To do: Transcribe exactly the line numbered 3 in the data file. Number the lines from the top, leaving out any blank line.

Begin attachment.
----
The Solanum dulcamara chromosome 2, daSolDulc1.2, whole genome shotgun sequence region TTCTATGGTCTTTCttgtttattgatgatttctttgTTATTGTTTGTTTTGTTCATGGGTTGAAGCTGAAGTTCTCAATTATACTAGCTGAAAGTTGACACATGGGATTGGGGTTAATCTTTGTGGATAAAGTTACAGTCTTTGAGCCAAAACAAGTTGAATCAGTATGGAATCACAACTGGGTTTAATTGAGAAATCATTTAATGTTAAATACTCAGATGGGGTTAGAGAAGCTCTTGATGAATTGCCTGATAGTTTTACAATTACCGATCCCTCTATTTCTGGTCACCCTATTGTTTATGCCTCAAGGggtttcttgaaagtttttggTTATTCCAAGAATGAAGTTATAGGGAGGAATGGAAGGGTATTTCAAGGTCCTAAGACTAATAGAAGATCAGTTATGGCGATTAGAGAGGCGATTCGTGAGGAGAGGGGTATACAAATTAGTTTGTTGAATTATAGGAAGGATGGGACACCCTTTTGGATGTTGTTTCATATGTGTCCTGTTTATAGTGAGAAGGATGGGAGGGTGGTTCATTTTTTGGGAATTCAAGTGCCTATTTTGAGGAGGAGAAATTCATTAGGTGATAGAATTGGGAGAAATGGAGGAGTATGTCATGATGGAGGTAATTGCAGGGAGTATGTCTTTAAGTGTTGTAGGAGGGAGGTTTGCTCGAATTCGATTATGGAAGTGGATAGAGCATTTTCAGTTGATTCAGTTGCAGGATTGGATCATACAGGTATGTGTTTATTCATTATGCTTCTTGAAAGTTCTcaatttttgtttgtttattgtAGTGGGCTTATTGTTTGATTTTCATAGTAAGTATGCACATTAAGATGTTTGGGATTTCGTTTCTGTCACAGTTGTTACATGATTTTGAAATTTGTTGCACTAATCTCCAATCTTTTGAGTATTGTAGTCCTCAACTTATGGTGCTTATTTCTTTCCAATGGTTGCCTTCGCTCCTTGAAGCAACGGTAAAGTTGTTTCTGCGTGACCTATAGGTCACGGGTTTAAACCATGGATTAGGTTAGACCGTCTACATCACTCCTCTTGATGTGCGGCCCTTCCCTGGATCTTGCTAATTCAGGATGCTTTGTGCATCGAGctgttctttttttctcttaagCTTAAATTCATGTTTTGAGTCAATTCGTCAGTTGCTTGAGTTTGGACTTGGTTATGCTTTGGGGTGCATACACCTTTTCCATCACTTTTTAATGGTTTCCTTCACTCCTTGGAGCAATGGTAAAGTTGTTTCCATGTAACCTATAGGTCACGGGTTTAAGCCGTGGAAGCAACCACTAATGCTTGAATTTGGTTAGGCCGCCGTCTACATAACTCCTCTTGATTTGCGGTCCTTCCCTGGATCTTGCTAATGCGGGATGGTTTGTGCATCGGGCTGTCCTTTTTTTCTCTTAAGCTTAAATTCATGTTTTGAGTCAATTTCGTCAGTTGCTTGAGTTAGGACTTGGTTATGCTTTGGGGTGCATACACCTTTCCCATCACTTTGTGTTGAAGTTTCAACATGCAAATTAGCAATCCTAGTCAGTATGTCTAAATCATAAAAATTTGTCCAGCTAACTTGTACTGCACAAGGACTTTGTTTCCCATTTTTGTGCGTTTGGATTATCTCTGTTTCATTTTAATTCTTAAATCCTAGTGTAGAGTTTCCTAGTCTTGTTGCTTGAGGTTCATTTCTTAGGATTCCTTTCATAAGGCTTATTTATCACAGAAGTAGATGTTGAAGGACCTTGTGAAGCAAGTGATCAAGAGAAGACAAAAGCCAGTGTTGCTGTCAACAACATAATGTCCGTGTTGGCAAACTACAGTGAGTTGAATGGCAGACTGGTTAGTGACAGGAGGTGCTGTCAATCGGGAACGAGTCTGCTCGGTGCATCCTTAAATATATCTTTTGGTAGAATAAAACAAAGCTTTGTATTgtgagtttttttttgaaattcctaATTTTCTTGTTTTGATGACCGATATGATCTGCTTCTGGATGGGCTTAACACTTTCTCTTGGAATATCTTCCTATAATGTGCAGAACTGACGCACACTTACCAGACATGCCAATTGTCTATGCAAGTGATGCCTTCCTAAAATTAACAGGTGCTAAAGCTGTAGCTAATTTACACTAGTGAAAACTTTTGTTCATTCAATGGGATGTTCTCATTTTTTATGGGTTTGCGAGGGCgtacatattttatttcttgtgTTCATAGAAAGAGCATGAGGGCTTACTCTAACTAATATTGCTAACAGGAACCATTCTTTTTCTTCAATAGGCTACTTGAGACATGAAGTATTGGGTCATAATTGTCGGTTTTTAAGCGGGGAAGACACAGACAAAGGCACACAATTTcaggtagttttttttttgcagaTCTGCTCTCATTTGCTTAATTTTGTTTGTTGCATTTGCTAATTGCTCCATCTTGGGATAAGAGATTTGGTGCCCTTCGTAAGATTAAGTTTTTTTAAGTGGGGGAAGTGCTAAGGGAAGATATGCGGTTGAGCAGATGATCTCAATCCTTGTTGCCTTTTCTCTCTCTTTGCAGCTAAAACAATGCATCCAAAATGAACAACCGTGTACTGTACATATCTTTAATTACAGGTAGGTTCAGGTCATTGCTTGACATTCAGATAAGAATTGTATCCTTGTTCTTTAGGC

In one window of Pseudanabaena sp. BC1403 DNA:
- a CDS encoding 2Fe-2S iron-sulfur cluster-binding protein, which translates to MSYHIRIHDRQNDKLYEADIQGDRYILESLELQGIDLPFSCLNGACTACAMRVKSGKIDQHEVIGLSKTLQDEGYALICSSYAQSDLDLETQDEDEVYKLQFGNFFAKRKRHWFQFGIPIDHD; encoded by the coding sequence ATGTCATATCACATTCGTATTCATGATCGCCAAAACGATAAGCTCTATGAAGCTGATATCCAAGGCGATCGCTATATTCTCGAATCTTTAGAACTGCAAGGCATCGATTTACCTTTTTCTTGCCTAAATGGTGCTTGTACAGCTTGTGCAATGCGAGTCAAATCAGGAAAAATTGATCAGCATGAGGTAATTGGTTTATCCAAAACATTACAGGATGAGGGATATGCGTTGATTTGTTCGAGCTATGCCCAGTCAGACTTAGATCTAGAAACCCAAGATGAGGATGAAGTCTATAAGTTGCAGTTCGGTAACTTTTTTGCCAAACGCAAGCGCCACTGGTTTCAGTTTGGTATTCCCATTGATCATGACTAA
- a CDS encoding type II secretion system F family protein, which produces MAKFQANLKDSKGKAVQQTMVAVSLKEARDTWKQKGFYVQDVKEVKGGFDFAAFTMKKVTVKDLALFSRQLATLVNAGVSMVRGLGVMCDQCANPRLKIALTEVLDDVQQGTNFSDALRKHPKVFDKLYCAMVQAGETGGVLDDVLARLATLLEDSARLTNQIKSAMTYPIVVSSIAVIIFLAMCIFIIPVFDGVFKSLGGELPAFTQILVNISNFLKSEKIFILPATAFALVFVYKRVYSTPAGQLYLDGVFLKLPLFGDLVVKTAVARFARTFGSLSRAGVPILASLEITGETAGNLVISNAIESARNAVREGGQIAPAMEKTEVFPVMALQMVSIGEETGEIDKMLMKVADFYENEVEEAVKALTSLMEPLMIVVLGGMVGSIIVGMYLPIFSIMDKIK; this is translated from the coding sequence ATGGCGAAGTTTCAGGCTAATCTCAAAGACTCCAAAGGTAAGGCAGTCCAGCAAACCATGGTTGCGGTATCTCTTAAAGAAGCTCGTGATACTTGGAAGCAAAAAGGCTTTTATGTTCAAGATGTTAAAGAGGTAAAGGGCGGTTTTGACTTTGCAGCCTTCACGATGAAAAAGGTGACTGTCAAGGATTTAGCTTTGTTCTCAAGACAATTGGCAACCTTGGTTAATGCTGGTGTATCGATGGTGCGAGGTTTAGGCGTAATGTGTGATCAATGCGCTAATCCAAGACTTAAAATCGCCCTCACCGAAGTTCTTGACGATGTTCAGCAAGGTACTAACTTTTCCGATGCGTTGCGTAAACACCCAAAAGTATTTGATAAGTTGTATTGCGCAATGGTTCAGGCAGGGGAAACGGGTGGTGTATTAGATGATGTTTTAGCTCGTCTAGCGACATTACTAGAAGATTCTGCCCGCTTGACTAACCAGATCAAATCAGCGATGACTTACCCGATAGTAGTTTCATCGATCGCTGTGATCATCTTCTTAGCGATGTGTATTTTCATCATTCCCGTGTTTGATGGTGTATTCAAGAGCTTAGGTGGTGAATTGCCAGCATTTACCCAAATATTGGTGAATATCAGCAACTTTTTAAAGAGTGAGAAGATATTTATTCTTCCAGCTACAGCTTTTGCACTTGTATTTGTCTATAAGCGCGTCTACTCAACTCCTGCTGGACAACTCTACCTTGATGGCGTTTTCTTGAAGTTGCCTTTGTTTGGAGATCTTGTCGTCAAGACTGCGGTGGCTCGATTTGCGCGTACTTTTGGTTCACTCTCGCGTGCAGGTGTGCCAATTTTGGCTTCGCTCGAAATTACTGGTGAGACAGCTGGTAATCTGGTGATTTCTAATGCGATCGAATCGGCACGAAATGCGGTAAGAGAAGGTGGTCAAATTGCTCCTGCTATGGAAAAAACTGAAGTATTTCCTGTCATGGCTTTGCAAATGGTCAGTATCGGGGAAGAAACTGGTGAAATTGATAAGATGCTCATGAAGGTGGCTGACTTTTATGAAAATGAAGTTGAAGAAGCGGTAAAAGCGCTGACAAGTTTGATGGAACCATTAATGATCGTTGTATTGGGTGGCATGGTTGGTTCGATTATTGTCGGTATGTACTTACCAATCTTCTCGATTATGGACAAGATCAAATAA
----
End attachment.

- a CDS encoding 2Fe-2S iron-sulfur cluster-binding protein, which translates to MSYHIRIHDRQNDKLYEADIQGDRYILESLELQGIDLPFSCLNGACTACAMRVKSGKIDQHEVIGLSKTLQDEGYALICSSYAQSDLDLETQDEDEVYKLQFGNFFAKRKRHWFQFGIPIDHD; encoded by the coding sequence ATGTCATATCACATTCGTATTCATGATCGCCAAAACGATAAGCTCTATGAAGCTGATATCCAAGGCGATCGCTATATTCTCGAATCTTTAGAACTGCAAGGCATCGATTTACCTTTTTCTTGCCTAAATGGTGCTTGTACAGCTTGTGCAATGCGAGTCAAATCAGGAAAAATTGATCAGCATGAGGTAATTGGTTTATCCAAAACATTACAGGATGAGGGATATGCGTTGATTTGTTCGAGCTATGCCCAGTCAGACTTAGATCTAGAAACCCAAGATGAGGATGAAGTCTATAAGTTGCAGTTCGGTAACTTTTTTGCCAAACGCAAGCGCCACTGGTTTCAGTTTGGTATTCCCATTGATCATGACTAA